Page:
(April 26, 2019) Ocean City Planning Commission members last week overcame some initial trepidation to unanimously approve a zoning reclassification.
The move was puzzle piece in the larger picture of the city’s plans to consolidate several civic facilities in a single area.
According to a staff report, a 2016 City Council resolution and 2017 “Campus Master Plan” called for incremental property acquisition of several land parcels between 66th and 67th streets.
There are plans to upgrade the Ocean City Public Works and transit facility on 65th Street, which also includes buildings for the district court, public safety, solid waste transfer, wastewater treatment, maintenance and public works. The city also hopes to build a new water treatment plant north of 66th Street.
What commission members had to consider last Tuesday was a zoning classification change from local commercial to bayside mixed use, or BMUD, to help facilitate a land swamp between the Town of Ocean City and the Wenzlaff Family LLLP.
Mark Wenzlaff operates Advanced Marina on 66th Street and plans to his use his portion of the land acquired from the city to build four new boat racks.
“In general terms, our staff analysis and the review by our department is that this is a logical extension of the BMUD zoning district that allows the growth of an existing commercial marina operation, and it allows the growth of our civic facilities in a logical way that assembles multiple parcels into usable land areas,” Planning and Zoning Director Bill Neville said.
Neville added both the city and Wenzlaff Family requested the zoning change.
“The rezoning application is part of a long process that involves a number of steps,” he said, adding it would be appropriate to approve the request “as a conditional rezoning.”
“There would be a substantial improvement with a concept plan … and I think it’s a good tool that just gives the assurance to both parties that we know what’s going to happen on either side of that zoning line,” Neville said.
Public Works Director Hal Adkins said redevelopment plans date back to 2007, when an initial master plan was hatched.
Also part of the larger picture is a former VFW building owned by the town, and two buildings on 67th Street that had operated as the World Gym. According to Adkins, a pre-engineered structure to the west would be demolished and turned into a parking lot on May 2, while the gym will be allowed to continue its operations in the other building until Dec. 31.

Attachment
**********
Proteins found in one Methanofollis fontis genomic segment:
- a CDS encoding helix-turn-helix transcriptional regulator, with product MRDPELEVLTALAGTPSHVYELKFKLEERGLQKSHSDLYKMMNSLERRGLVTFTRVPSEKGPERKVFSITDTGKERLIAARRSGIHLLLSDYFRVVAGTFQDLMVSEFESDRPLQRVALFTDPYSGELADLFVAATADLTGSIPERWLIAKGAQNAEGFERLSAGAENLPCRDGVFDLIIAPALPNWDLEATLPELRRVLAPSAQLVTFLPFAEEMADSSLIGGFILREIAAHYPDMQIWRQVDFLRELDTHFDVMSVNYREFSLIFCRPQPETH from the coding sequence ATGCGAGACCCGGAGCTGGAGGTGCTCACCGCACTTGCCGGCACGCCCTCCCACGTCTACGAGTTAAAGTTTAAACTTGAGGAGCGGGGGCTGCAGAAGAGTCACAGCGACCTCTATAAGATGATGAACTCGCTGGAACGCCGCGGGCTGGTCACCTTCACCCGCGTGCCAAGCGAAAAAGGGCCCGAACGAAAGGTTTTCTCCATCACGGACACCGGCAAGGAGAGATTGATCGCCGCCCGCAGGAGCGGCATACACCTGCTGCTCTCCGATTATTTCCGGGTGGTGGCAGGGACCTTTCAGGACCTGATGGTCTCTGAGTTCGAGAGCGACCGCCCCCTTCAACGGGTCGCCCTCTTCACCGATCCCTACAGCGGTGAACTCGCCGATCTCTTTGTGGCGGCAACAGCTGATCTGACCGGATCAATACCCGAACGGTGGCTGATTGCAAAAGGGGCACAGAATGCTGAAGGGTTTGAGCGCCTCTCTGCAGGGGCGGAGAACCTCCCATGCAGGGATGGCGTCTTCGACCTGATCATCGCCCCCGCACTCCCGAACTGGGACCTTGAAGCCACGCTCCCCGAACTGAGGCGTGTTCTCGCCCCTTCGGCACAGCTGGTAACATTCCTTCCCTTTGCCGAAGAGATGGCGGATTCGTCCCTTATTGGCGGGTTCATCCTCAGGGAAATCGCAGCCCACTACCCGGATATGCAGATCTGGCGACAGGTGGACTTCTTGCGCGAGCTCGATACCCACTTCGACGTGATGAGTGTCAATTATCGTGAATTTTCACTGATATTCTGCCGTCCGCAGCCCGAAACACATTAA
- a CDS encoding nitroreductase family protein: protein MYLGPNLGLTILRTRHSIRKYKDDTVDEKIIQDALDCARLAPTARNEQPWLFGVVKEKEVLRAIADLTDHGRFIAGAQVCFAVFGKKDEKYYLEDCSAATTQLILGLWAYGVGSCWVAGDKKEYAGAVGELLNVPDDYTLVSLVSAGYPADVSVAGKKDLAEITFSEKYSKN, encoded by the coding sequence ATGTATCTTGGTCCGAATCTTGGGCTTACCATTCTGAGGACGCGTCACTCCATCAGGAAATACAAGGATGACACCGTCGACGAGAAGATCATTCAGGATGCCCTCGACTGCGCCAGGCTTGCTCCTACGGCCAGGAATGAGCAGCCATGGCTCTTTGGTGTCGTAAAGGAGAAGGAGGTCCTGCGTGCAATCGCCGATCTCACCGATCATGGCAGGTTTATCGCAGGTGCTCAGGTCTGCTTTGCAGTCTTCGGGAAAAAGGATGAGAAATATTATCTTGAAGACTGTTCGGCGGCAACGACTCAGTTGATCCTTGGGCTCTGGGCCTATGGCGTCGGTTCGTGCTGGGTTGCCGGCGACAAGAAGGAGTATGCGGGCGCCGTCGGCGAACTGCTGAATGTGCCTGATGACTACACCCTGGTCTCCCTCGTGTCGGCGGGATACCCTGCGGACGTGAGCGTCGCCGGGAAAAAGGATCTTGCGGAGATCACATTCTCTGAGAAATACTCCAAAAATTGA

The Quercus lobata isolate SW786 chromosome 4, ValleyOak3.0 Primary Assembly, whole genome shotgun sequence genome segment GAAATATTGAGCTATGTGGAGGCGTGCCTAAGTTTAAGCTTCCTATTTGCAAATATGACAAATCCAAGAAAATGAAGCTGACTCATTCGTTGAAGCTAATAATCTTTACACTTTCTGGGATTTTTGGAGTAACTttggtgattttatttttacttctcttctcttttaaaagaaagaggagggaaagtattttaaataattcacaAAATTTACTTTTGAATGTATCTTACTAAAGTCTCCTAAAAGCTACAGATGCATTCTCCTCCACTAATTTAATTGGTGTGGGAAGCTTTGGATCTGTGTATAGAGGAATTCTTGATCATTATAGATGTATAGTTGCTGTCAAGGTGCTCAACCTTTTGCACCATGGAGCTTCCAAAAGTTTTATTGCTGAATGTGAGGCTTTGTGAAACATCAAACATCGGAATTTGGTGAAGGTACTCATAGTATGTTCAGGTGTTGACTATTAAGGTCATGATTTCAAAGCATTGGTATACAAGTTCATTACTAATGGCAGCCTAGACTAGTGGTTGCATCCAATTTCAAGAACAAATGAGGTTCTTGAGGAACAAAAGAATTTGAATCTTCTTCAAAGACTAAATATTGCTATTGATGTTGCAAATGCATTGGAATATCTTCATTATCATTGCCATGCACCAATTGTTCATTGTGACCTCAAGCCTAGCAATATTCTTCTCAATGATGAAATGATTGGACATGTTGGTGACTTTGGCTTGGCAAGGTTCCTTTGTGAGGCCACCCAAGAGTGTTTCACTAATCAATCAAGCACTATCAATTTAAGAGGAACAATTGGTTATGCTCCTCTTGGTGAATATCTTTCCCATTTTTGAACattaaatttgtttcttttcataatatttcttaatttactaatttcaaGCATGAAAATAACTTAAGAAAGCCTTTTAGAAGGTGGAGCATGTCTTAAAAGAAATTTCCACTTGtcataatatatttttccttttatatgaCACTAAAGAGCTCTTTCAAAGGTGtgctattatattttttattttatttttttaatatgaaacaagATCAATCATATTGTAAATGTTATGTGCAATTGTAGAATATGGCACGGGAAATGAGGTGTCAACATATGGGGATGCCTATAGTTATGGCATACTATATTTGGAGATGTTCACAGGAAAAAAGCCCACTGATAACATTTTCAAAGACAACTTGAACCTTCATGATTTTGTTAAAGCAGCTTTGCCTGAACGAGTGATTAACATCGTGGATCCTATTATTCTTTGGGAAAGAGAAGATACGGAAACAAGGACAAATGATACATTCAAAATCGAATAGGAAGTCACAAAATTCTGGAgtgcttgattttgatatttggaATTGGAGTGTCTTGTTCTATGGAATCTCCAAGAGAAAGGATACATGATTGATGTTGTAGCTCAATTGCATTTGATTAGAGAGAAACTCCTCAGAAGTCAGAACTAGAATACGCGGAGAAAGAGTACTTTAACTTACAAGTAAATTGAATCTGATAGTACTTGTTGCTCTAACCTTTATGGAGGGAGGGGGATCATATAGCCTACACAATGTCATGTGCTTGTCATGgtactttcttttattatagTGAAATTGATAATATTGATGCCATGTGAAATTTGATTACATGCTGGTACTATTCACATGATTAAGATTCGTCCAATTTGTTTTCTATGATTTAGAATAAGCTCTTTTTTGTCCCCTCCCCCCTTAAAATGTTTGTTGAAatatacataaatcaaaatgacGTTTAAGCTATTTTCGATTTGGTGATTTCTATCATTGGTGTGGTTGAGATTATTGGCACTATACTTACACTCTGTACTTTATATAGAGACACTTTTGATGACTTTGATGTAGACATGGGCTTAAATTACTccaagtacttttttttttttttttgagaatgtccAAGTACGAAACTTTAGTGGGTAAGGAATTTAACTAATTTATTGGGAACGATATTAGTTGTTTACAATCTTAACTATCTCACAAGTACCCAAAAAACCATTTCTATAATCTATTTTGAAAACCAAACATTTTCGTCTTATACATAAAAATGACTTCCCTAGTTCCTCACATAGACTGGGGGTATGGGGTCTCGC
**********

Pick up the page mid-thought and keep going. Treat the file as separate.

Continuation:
Adkins added the city is in talks with Sandpiper Energy to purchase another site in the area.
“The ultimate goal is that we will end up with a rather large block of land … for the construction of an eight-MGD [million gallon per day] water treatment plant,” Adkins said. “If I stay on schedule, [the plant] may break ground in about four, to four-and-a-half years from now.”
Commission members appeared to be in favor of the plan, but Wenzlaff asked for an elaboration of the conditions mentioned by Neville.
“That was never brought up before to me,” he said.
Neville said the commission has the ability to impose certain criteria, if it wished.
“I’m looking to the future, when both properties may develop with their intended use but then, fast forward 10 years, and perhaps we’re not riding boats anymore and there’s a higher and better use for this BMUD district,” he said. “By rezoning it today, you’re doing it with an expectation that it would be for the expansion of the existing marine use.
“It’s just a measure of protection for both parties, moving forward,” Neville continued. “It’s a way of assuring that we know what’s going to happen next to the future water treatment plant.”
Adkins countered such conditions had not been part of the negotiations.
“At no time in previous discussions with [the] Wenzlaff Family nor the mayor and council … in brokering this deal was there any discussion whatsoever of putting contingencies on it,” he said. “It was very clear, at least on my end … that whatever benefits are currently afforded a property owner with BMUD zoning would be what would be provided to them.”
Adkins said a conceptual site plan was provided by his office that showed the additional boat racks, and it’s his understanding that is the currently the plan for that area, but the family should not be restricted from changing its mind in the future.
“When they chose to retire from the business and the son takes over – and say at some point he wants to consider a redevelopment – that was never discussed as a limitations in any of the agreements we’ve had with them,” he said, adding any development plans would have to come before the planning commission anyway.
Wenzlaff also added, “We are currently running it as a marine operation and plan to continue that, but the condition thing caught my attention as, what if my heirs have to sell that and something happens to one of us? I think it would encumber them to have to deal with conditions that are unknown, and that was my concern.”
Neville said imposing conditions was a suggestion, not a deal-breaker, and the normal site plan approval process was probably adequate as a safety net.
Commission Chairwoman Pam Greer Buckley said conditions could have been imposed if there was public objection, but no one weighed in against the project during a public hearing.
“That gives us a clean go-ahead,” she said, just before officially closing the hearing.
Commission member Palmer Gillis added a word of support for Adkins.
“The public works department is a totally unappreciated … and this town is blessed to have Mr. Adkins as its department head for the length of time that he’s been here, and we should thank him for the great job that he’s done over the years,” Gillis said. “Your vision and long-term planning just are really important to this town and I hope people understand that.”
Commission member Peck Miller moved to approve the rezoning, without conditions. Palmer seconded and the vote was unanimous.